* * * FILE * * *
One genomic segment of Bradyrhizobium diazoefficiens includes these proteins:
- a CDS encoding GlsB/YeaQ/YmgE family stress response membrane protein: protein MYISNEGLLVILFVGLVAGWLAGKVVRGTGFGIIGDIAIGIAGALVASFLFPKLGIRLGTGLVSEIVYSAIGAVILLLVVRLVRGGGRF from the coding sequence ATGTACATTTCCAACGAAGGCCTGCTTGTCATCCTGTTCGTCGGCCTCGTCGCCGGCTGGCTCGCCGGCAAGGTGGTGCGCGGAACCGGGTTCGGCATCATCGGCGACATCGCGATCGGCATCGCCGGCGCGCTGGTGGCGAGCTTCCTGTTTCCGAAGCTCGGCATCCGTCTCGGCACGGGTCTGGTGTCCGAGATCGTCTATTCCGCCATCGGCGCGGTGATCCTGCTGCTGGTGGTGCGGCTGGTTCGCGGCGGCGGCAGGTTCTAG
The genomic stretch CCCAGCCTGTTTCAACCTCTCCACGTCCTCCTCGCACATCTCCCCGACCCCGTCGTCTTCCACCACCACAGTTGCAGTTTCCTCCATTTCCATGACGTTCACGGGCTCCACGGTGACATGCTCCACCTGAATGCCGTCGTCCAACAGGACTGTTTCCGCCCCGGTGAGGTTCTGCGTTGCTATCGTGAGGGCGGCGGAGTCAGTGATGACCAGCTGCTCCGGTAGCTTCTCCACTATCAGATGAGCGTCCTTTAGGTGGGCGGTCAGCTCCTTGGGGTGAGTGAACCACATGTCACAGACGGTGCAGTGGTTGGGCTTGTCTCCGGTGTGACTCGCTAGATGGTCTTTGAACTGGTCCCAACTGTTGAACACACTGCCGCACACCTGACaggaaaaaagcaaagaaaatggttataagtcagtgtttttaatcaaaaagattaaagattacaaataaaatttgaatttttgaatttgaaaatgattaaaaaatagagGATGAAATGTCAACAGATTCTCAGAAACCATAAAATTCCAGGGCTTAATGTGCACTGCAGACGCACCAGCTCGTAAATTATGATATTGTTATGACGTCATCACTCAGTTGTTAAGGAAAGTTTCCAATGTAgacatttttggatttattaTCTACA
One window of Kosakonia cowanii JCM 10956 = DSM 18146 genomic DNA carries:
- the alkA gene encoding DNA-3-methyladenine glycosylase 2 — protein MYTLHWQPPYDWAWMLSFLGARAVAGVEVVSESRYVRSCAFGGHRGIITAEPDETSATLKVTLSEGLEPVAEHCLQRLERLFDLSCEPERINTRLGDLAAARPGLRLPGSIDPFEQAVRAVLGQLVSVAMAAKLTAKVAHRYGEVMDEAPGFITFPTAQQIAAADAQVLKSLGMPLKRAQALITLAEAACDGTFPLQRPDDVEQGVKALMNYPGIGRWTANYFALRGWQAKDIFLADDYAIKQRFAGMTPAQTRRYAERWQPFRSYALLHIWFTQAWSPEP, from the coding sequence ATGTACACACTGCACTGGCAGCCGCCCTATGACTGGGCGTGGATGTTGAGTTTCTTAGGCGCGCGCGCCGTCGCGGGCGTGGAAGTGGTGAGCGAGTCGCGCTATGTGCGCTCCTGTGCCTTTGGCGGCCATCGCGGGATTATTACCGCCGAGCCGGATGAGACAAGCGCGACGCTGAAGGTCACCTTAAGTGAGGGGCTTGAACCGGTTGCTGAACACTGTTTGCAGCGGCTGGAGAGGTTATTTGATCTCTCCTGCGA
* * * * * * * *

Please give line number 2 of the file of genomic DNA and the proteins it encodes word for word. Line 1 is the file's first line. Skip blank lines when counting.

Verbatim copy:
- a CDS encoding GlsB/YeaQ/YmgE family stress response membrane protein: protein MYISNEGLLVILFVGLVAGWLAGKVVRGTGFGIIGDIAIGIAGALVASFLFPKLGIRLGTGLVSEIVYSAIGAVILLLVVRLVRGGGRF from the coding sequence ATGTACATTTCCAACGAAGGCCTGCTTGTCATCCTGTTCGTCGGCCTCGTCGCCGGCTGGCTCGCCGGCAAGGTGGTGCGCGGAACCGGGTTCGGCATCATCGGCGACATCGCGATCGGCATCGCCGGCGCGCTGGTGGCGAGCTTCCTGTTTCCGAAGCTCGGCATCCGTCTCGGCACGGGTCTGGTGTCCGAGATCGTCTATTCCGCCATCGGCGCGGTGATCCTGCTGCTGGTGGTGCGGCTGGTTCGCGGCGGCGGCAGGTTCTAG